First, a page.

KABC: SoCal lawmakers aim to speed up reopening of theme parks like Disneyland, Magic Mountain

SoCal lawmakers aim to speed up reopening of theme parks like Disneyland, Magic Mountain

The bill would place large parks like Disneyland and Universal on the same timeline for reopening as smaller parks.

Two Southern California legislators have introduced a bill that seeks to allow large theme parks to reopen sooner. The bill would place the largest parks, like Disneyland, Magic Mountain and Universal Studios, on the same timeline for reopening as smaller parks.

Assembly Bill 420 was introduced by Assemblywoman Suzette Valladares, a Santa Clarita Republican whose district includes Magic Mountain, and Assemblywoman Sharon Quirk-Silva, a Democrat from Orange County whose district borders Disneyland.

They note that other large theme parks around the world, including Disney World in Florida, have reopened without evidence they have contributed to major COVID-19 outbreaks.

They also note that theme parks contribute significantly to the California economy, generating $12.6 billion in direct and indirect revenue to state government and paying $1.5 billion a year in federal, state and local taxes. The assemblywomen say reopening the parks would allow tens of thousands of people to return to work.

Disneyland closed in March 2020, at first as a voluntary safety measure and later remaining closed under state orders that applied to many businesses and activities throughout California.

"I think it can be done safely, and I think not only Disney, Magic Mountain, other theme parks -- they're in the business to move people, to move them safely, and I think that it's the time to move down this pathway," said Quirk-Silva.
 

KTLA: California lawmakers seek to pressure Newsom to speed up reopening of Disneyland, other large theme parks

Two state lawmakers from Southern California introduced a bill Thursday meant to put pressure on Gov. Gavin Newsom to speed up the reopening timeline for the state’s major theme parks, including Disneyland and Universal Studios Hollywood.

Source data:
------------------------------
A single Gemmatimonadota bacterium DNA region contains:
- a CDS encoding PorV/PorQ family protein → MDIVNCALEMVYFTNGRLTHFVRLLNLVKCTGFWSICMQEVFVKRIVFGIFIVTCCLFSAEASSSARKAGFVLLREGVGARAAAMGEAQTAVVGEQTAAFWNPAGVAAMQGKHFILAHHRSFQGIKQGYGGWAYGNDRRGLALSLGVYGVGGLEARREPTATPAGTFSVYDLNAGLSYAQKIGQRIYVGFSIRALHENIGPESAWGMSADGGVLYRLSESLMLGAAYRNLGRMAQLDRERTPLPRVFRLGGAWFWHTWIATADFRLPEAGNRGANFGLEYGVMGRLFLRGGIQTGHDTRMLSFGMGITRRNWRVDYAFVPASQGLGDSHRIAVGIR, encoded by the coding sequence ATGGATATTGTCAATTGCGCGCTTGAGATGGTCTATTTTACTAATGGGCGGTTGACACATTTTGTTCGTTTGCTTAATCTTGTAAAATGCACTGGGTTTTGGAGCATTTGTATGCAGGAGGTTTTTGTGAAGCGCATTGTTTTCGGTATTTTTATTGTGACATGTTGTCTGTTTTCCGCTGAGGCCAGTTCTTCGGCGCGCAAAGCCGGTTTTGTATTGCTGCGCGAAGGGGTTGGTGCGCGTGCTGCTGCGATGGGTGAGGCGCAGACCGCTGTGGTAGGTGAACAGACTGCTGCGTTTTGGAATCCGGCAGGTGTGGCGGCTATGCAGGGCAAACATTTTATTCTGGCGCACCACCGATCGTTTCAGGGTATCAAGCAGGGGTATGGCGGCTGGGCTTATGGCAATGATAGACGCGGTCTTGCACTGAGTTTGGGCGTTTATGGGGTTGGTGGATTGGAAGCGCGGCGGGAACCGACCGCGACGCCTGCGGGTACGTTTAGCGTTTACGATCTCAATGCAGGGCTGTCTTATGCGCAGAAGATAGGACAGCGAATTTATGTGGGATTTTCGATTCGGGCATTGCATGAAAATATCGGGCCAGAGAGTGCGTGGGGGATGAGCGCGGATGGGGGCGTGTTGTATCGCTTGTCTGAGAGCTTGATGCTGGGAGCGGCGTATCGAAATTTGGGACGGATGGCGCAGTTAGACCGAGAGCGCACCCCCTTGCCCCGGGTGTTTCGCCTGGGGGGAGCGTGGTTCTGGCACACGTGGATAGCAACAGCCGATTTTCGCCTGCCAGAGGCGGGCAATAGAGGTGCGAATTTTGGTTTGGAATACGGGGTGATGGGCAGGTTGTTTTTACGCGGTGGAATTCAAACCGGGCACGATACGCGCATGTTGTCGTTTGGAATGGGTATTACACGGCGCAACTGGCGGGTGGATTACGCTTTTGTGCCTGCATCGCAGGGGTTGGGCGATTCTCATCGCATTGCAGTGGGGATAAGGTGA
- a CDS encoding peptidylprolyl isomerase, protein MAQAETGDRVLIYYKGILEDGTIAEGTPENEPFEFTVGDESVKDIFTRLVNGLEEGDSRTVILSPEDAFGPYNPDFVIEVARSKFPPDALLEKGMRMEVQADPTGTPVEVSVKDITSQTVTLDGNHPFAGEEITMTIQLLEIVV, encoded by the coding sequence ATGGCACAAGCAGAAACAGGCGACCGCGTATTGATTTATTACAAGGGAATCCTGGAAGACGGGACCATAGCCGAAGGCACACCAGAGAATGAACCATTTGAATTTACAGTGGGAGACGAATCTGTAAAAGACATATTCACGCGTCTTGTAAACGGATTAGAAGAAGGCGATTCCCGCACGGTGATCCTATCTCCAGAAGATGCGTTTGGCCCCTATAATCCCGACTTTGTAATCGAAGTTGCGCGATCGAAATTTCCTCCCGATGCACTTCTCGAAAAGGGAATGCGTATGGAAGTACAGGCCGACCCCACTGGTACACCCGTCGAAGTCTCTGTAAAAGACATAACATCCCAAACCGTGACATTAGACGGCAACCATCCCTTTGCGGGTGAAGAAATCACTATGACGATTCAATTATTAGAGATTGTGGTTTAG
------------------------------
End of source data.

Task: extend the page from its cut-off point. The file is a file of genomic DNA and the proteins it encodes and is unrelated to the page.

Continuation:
Under Newsom’s current reopening framework, large theme parks aren’t allowed to open until the county they’re located in reaches the least restrictive fourth tier, or yellow tier.

Assembly Committee on Arts, Entertainment, Sports, Tourism, and Internet Media Held an Informational Hearing on Safely Reopening California’s Arts Venues

Assembly Committee on Arts, Entertainment, Sports, Tourism, and Internet Media Held an Informational Hearing on Safely Reopening California’s Arts Venues

SACRAMENTO, CAAssemblywoman Sharon Quirk-Silva (D – Fullerton) Chair of the Assembly Committee on Arts, Entertainment, Sports, Tourism, and Internet Media held an informational hearing to discuss the best practices for safely reopening California’s arts and entertainment venues as they continue to face the impact of the COVID-19 pandemic.

As we know, the arts, culture, and creative economy sectors have been among the hardest hit by the coronavirus pandemic.  Today’s hearing provided a forum for museums, galleries and performance venues to share with the Legislature their experiences with the COVID-19 pandemic, including the impact of stay at home orders on their businesses, staff and artists themselves.

“I am thankful to have the opportunity to bring our industry leaders and committee together to speak about California’s art and entertainment needs for increased funding and guidelines to return safely and responsibly,” said Committee Chair Assemblywoman Quirk-Silva. “We must ensure that our California Recovery will not be without our creative and artistic industries that bring vibrancy to our State’s economy.